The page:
The invention uses a specific process for integrating Ge layers directly on large diameter Si wafers. However, a number of variants to this approach can be envisioned which could yield an assortment of engineered substrates. The structure fabricated in this invention could be used as-is for integration of Ge photodetectors or subsequent growth of GaAs for III-V integration. The combination of layer exfoliation and Ge-selective etching could also be useful for ultra-thin strained SiGe/Ge layers integrated directly on insulator. Strained SiGe/Ge layers have been shown to have greatly improved hole mobility over conventional Si. Further benefits could be gained by fabricating such layers on insulator. Since this process does not require CMP of the device layer, the thickness of the transferred film is defined entirely by epitaxy thus allowing for fabrication of ultra-thin layers directly on insulator.
In a different embodiment,
To minimize thermal budget, both seed and handle wafers are exposed to O2 plasma for 1 min and rinsed in DI water for 5 min after receiving a modified RCA clean consisting of 10 min (3H2SO4:1H2O2) and 15 min (6H2O:1HCl:1H2O2), Layer transfer is carried out by implanting the wafers with H2 + ions at an energy of 200 keV and a dose of 4×1016 cm−2 prior to wafer bonding. After an initial 12 hour anneal at 250° C., the Ge layer was exfoliated by annealing at a temperature of 500° C. for 10 min. The layer exfoliation process left a 7000 Å damage layer 60, which could be removed by chemical etching incorporating a Si1-xGex etch stop layer in the cap of the Ge virtual substrate.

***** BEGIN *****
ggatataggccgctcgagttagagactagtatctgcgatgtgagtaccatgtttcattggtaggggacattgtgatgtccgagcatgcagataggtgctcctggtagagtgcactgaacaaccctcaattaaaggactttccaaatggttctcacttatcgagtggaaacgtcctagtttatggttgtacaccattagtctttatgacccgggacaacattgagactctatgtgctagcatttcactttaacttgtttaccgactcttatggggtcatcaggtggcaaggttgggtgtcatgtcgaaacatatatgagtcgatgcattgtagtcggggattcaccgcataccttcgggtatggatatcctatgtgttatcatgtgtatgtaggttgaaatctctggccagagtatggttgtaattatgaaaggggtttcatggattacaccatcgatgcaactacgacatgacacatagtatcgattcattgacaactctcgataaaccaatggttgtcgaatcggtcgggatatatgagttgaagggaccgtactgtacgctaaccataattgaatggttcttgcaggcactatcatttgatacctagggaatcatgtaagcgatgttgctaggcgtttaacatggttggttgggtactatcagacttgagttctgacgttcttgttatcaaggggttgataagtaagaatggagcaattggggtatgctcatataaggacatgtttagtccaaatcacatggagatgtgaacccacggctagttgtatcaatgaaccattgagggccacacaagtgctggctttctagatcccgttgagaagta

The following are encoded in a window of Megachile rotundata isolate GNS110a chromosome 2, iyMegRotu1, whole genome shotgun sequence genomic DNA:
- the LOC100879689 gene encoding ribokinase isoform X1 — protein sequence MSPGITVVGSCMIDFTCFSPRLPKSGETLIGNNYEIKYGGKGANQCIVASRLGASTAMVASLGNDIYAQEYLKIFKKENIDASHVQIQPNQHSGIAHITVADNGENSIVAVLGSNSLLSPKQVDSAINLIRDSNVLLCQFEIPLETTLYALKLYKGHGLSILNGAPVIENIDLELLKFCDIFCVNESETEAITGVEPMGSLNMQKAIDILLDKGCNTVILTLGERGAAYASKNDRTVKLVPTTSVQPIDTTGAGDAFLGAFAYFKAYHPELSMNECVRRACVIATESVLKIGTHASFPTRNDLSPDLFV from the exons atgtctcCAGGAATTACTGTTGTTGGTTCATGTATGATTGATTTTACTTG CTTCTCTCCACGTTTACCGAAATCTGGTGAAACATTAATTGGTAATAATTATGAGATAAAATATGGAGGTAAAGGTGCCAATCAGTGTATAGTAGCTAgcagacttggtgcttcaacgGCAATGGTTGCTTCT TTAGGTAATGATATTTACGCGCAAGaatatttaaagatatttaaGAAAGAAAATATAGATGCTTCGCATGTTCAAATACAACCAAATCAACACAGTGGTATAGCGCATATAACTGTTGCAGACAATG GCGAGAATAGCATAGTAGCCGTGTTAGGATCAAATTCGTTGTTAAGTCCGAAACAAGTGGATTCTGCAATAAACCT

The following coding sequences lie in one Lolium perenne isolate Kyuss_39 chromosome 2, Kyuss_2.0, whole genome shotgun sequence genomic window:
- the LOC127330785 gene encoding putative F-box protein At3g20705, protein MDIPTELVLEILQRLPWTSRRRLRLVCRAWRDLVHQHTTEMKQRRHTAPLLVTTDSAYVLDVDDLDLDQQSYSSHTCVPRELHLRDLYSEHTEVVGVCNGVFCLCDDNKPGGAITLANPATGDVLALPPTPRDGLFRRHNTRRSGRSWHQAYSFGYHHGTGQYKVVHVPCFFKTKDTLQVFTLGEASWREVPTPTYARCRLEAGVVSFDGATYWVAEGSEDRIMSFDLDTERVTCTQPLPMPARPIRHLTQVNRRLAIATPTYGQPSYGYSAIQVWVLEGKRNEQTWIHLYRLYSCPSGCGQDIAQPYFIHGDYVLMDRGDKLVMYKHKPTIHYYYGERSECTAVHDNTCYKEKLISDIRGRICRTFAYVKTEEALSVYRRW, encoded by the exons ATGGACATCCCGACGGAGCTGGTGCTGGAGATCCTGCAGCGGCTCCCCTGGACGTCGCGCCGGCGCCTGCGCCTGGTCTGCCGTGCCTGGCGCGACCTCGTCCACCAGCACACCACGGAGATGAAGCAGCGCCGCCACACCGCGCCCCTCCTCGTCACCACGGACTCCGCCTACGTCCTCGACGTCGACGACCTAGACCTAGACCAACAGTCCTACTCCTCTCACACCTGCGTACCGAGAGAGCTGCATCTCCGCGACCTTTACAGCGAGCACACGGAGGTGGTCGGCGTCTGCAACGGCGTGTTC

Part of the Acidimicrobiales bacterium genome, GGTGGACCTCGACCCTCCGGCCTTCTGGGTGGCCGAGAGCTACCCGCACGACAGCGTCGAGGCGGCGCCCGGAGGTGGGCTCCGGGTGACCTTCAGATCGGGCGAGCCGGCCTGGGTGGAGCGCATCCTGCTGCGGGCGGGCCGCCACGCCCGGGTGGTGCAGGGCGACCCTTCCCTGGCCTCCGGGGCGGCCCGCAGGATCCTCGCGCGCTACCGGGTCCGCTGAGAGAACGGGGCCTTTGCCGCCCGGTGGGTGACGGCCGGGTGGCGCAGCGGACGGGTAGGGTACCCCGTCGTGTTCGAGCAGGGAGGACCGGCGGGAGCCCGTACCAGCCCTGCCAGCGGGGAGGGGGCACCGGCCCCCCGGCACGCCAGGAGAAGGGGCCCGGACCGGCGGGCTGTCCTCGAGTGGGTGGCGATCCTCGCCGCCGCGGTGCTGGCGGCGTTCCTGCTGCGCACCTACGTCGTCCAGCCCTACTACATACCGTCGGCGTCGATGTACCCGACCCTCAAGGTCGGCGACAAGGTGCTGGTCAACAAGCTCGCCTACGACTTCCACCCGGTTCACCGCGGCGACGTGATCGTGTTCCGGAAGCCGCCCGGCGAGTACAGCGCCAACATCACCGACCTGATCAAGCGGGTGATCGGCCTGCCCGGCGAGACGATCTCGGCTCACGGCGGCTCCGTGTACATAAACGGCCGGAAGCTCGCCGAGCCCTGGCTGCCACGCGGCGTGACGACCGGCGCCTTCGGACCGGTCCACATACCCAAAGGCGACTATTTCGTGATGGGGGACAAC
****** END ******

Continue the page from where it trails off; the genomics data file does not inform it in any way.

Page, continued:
III-V compounds could be similarly integrated directly on a Si substrate by growing GaAs on a Ge virtual substrate and transferring it to Si by wafer bonding and layer exfoliation. The GaAs device layer could then be used as an etch-stop to selectively remove the Ge with a hydrogen peroxide etch. Extending this process to III-V compounds, it is possible to compositionally grade in the InxGa1-xAs system for integration of semiconductor materials with lattice constants larger than Ge. These include materials such as InP and InAs, which have useful electronics and optoelectronic applications. Ultimately, wafer bonding virtual substrates will offer the flexibility of integrating virtually any material directly on large diameter Si wafers, thus eliminating the limitations of Si and dramatically increasing the functionality of CMOS for high performance electronics and optoelectronics applications.
Although the present invention has been shown and described with respect to several preferred embodiments thereof, various changes, omissions and additions to the form and detail thereof, may be made therein, without departing from the spirit and scope of the invention.
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|U.S. Classification||438/458, 438/459, 257/E21.568, 257/E21.569|
|International Classification||H01L21/20, H01L21/762|
|Cooperative Classification||H01L21/76256, Y10T428/25, H01L21/76254, H01L21/2007|
|European Classification||H01L21/20B2, H01L21/762D8B, H01L21/762D8D|
|Dec 3, 2003||AS||Assignment|
Owner name: MASSACHUSETTS INSTITUTE OF TECHNOLOGY, MASSACHUSET
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|Nov 8, 2005||CC||Certificate of correction|
|Feb 9, 2009||FPAY||Fee payment|